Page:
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Licensing the Market for Technology

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  • Arora, Ashish
  • Fosfuri, Andrea

Abstract

In technology-based industries, incumbent firms often license their technology to other firms that will potentially compete with them. Such a strategy is difficult to explain within traditional models of licensing. This paper extends the literature on licensing by relaxing the assumption of a monopolist technology holder. We develop a model with many technological trajectories for the production of a differentiated good. We find that competition in the market for technology induces licensing of innovations, and that the number of licenses can be inefficiently large. A strong testable implication of our theory is that the number of licenses per patent holder decreases with the degree of product differentiation.

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Paper provided by C.E.P.R. Discussion Papers in its series CEPR Discussion Papers with number 2284.

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Date of creation: Nov 1999
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Handle: RePEc:cpr:ceprdp:2284

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Related research

Keywords: Licensing; Market Structure; Oligopoly Theory;

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  1. Dixit, Avinash K, 1986. "Comparative Statics for Oligopoly," International Economic Review, Department of Economics, University of Pennsylvania and Osaka University Institute of Social and Economic Research Association, vol. 27(1), pages 107-22, February.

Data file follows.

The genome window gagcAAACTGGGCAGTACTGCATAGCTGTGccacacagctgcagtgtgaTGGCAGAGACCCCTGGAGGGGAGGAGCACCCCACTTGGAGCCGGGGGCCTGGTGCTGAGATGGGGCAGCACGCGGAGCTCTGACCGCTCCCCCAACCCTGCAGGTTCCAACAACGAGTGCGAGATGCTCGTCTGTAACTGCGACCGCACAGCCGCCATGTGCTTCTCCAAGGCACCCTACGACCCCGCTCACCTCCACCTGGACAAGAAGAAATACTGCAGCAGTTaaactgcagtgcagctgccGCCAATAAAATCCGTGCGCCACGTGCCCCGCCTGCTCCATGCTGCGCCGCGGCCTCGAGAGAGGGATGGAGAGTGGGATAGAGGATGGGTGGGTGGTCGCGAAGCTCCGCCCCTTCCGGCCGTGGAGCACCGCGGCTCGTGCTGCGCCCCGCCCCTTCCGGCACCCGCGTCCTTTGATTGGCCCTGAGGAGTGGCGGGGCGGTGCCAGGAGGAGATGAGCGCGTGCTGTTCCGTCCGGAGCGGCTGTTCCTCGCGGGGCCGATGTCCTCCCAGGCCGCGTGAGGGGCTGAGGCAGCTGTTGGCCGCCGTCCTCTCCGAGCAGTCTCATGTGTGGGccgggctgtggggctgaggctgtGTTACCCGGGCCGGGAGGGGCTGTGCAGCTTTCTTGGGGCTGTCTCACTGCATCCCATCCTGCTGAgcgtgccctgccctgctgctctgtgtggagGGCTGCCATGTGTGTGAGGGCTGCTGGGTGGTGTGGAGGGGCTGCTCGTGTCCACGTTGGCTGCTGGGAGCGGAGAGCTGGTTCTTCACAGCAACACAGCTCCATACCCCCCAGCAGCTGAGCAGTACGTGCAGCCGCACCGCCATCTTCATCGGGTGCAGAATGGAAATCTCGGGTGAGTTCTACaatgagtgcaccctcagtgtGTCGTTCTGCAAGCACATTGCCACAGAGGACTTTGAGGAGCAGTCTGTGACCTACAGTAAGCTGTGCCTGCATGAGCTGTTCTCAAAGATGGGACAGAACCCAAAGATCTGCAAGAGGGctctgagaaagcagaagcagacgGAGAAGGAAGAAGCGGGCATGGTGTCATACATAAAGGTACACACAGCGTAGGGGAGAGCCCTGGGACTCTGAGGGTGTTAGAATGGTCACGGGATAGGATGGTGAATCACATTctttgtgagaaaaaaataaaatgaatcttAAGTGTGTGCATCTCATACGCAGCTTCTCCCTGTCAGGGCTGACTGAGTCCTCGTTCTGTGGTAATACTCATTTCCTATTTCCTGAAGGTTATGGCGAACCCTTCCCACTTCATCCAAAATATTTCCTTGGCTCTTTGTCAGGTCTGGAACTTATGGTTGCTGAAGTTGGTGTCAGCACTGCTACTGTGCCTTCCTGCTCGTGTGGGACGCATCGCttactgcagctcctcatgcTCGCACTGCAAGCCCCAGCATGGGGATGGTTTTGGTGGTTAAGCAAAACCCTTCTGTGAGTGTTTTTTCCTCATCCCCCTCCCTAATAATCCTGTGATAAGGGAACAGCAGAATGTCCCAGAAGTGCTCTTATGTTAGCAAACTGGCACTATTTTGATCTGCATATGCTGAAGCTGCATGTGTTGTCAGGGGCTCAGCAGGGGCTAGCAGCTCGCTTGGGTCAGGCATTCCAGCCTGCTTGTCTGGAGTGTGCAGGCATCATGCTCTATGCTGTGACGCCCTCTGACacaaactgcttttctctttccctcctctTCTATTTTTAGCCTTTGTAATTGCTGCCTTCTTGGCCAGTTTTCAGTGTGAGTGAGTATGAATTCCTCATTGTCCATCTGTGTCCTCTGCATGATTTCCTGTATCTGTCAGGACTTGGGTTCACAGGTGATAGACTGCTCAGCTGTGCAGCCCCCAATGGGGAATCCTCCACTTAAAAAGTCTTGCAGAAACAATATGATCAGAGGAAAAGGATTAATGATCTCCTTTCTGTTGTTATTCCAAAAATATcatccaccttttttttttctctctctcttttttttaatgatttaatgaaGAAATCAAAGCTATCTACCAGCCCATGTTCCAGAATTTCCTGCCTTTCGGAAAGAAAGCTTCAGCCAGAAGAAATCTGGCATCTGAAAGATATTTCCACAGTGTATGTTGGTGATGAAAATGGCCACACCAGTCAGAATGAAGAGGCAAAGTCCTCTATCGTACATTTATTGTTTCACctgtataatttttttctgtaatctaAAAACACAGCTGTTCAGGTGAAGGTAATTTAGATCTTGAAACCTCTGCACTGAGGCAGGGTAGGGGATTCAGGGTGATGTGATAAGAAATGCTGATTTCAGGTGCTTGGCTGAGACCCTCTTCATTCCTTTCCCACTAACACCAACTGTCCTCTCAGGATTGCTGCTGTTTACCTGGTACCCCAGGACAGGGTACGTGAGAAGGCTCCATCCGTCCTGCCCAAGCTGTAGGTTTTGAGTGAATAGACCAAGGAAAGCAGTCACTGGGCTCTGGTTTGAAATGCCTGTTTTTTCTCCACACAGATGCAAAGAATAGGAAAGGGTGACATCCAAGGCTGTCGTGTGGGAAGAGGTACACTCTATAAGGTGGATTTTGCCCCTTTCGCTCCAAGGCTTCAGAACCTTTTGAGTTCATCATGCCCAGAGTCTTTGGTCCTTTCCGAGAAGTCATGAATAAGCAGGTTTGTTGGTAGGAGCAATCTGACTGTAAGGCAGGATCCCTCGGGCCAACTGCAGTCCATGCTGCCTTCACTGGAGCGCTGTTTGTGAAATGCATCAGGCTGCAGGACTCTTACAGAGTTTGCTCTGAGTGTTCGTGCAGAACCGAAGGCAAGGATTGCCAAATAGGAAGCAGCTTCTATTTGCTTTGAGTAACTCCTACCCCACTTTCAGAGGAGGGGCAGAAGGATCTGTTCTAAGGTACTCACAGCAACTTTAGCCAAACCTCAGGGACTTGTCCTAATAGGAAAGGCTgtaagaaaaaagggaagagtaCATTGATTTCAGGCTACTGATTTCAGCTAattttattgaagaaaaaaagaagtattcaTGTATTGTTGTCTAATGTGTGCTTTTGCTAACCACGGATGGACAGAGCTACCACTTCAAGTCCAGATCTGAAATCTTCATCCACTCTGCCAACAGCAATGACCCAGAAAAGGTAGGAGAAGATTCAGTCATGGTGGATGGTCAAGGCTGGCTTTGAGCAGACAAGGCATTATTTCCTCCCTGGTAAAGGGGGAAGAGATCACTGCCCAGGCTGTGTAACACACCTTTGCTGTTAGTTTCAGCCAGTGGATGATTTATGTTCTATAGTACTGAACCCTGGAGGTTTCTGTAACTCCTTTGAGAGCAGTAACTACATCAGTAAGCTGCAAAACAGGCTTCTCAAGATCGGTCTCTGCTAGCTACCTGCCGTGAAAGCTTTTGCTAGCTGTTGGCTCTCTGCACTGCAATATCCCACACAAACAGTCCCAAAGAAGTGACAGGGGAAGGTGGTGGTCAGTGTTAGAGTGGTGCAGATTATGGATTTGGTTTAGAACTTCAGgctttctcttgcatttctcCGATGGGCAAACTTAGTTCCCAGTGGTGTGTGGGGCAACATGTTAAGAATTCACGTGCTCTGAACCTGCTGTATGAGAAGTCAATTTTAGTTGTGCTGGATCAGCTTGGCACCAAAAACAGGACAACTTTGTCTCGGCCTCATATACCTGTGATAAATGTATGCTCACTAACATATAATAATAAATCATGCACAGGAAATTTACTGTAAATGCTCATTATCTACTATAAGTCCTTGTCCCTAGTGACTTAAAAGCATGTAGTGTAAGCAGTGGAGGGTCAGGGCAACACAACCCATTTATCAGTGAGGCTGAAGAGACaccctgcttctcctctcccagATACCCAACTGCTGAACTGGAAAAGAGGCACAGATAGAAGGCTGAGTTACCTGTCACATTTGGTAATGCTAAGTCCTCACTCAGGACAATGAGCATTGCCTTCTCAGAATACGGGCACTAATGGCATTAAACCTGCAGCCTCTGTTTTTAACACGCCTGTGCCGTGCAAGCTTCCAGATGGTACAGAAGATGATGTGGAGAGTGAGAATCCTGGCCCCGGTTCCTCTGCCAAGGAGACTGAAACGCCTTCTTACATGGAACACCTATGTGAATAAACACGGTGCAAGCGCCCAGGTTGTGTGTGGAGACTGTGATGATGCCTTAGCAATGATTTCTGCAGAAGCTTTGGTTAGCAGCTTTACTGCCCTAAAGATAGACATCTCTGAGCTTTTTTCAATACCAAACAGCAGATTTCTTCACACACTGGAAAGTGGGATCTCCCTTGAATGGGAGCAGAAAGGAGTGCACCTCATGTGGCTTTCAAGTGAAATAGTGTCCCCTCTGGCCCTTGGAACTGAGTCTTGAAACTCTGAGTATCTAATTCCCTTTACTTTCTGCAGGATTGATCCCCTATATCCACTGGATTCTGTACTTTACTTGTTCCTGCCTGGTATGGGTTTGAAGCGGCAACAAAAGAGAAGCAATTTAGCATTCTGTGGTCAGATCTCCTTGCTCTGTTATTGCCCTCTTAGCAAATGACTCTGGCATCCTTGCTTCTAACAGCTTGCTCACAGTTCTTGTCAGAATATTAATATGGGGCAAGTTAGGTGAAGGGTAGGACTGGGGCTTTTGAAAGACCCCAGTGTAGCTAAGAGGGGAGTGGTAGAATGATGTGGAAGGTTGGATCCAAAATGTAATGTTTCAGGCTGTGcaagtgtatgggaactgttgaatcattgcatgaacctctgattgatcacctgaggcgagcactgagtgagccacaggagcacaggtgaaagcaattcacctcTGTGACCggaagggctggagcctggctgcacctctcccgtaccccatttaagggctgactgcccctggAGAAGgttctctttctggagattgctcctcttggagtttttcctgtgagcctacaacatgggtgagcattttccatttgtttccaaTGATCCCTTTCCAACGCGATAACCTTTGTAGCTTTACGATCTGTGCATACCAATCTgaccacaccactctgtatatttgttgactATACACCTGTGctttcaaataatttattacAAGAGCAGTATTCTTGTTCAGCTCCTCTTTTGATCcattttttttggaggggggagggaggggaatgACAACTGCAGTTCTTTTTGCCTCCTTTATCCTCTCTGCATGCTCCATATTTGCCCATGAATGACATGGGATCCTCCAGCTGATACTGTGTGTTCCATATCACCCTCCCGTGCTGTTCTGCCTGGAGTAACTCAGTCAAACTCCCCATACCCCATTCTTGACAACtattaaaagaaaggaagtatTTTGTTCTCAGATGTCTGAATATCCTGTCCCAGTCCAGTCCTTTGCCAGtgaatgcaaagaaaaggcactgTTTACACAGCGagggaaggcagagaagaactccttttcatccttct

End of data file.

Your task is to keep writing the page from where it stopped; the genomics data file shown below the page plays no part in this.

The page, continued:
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  12. Joshua S. Cans & Scott Stern, 2000. "Incumbency and R&D Incentives: Licensing the Gale of Creative Destruction," Journal of Economics & Management Strategy, Wiley Blackwell, vol. 9(4), pages 485-511, December.
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  18. Rockett, Katharine, 1990. "The quality of licensed technology," International Journal of Industrial Organization, Elsevier, vol. 8(4), pages 559-574, December.
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  27. Baye, Michael R & Crocker, Keith J & Ju, Jiandong, 1996. "Divisionalization, Franchising, and Divestiture Incentives in Oligopoly," American Economic Review, American Economic Association, vol. 86(1), pages 223-36, March.
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  1. Commercialization strategies for start-ups: Examples
    by Paul Belleflamme in IPdigIT on 2012-12-04 10:27:01
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